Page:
Science tells us that the Giant's Causeway on the coast of Northern Ireland was formed by a giant lava flow formed by a volcanic eruption millions of years ago. But there is a legend of the Giant's Causeway that I find far more intriguing.
About Giant's Causeway
The Giant's Causeway consists of thousands of basalt columns perfectly formed from a volcanic eruption.
As the lava dried, creating symmetrical hexagonal pillars in the form of a staircase. Wow, Mother Nature is quite the artist!
When we first laid eyes on the Giant's Causeway, we found this science nearly impossible to believe.
It's too perfect. It looks like the interlocking brick walk that Dave and I meticulously designed and built in the front of our house one summer.
If only we could have scooped up some hot lava, poured it in a pool and waited for it to cool. Our work would have been much easier. Although, getting your hands on fresh hot lava is another story.
The Legend of the Giant's Causeway
Instead of trusting the science and listening to the experts, we chose to believe in the legend of Finn McCool and the Giants Causeway.
(Hey, it was either that or aliens) Standing on the Giant's Causeway and examining the pillars made it easy to believe that it was built by giants. They look like they had to have been carefully placed there by someone larger than life.
Giant's Causeway through the years
For generations, the story of Finn McCool has been told in Ireland. People believed that the causeway was built by giants, and when looking at it, it's easy to see why.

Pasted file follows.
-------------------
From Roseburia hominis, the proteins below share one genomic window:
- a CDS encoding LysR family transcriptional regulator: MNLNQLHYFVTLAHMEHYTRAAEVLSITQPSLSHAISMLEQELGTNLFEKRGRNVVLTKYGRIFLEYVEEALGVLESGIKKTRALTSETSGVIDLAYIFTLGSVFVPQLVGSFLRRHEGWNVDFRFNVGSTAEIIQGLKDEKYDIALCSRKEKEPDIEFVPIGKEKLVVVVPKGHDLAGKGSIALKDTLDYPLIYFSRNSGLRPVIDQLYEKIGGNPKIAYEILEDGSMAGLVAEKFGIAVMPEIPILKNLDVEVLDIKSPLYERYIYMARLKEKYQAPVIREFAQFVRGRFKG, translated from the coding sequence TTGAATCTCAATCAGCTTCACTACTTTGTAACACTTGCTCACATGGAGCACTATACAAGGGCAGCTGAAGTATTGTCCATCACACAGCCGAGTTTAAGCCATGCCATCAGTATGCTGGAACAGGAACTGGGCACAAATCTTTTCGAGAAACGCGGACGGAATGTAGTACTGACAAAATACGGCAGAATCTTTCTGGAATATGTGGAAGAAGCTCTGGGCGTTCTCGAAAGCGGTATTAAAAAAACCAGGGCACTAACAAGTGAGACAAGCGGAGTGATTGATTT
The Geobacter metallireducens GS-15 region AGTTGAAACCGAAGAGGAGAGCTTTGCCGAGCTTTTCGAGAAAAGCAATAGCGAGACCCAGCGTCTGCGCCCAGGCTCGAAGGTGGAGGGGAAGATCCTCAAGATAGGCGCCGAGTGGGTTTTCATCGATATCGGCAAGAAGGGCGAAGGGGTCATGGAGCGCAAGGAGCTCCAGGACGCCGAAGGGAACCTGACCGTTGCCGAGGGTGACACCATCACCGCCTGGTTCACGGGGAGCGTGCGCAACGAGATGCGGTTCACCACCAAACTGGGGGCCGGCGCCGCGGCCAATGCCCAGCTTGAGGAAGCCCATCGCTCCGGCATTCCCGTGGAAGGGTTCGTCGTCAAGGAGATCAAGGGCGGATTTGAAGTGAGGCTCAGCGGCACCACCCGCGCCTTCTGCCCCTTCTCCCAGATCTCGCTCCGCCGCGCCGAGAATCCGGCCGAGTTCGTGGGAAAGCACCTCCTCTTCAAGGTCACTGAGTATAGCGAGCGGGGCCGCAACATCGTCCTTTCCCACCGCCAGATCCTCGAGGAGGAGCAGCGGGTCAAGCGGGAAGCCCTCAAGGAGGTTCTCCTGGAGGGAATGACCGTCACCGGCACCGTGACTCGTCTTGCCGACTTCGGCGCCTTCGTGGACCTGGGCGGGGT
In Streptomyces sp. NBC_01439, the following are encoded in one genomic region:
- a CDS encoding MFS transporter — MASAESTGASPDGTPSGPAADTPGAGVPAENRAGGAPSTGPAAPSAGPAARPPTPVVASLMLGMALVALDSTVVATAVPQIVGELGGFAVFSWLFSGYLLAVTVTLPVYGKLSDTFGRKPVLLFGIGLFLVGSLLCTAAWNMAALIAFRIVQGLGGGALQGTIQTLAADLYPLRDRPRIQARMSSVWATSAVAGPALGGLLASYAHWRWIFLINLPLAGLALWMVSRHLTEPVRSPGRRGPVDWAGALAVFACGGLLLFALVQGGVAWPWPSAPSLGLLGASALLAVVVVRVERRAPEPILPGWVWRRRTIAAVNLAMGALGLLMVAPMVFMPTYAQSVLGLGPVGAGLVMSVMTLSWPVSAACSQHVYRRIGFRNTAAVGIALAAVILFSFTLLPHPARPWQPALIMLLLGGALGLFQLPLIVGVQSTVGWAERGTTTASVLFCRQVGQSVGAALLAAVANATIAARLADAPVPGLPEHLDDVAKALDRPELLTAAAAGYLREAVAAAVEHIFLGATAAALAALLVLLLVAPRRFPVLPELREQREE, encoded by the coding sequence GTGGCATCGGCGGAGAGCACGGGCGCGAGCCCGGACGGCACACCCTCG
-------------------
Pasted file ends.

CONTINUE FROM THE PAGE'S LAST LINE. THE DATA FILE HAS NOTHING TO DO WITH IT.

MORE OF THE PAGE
I could totally picture a family of giants creating an interlocking brick walkway to create a causeway across the sea to connect Northern Ireland and Scotland. (I wonder if they bickered as much as Dave and I?)
Finn McCool and Giant Bennandoner
Legend says that rivals Finn McCool of County Antrim in Ireland, and the Giant Bennandoner of Scotland were constantly bickering from afar. One day Finn McCool decided to build a bridge to cross the sea and challenge Bennandoner to a fight.
He ran across the causeway from Ireland to Scotland to sneak up on Bennadoner, but when he got a closer at the giant, he discovered that he was larger than he imagined. McCool quickly turned around and ran back to Antrim.
Bennadoner noticed McCool and followed him home.
Being a smart man, Finn McCool ran to his wife for help. (As we women know, most husbands do 😉 ) He told her that he challenged Bennadoner to a fight but the giant was much bigger than he imagined. What could he do now?
She made a plan quickly dressed him in a bonnet and shawl disguising him as a baby and tossed him in a crib.
When Bennadoner came knocking on the door and saw the size of McCool's baby laying in the crip, he imagined how large his father must be.
He realized that this giant would be too big to fight, so he hightailed it back to Scotland destroying the causeway on his way home. The bridge across the sea was gone, but remnants still remain.
When walking along the 40,000 or so pillars that are left of the Giant's Causeway it is easy to envision these stone pillars as steps leading out over the sea. It's so perfectly formed and beautifully crafted it makes it hard not to believe in the legend.
Read: The Best of the Causeway Coast
When we hear that there are similar basalt pillars at Fingal's Cave on the Scottish Isle of Staffa it reinforces the belief that it could be true. Just imagine a giant causeway linking the two islands to each other. Wouldn't it be beautiful? And isn't it fun to believe in giants, even if it's just for a few minutes?
Do you believe in legends or are you science all the way?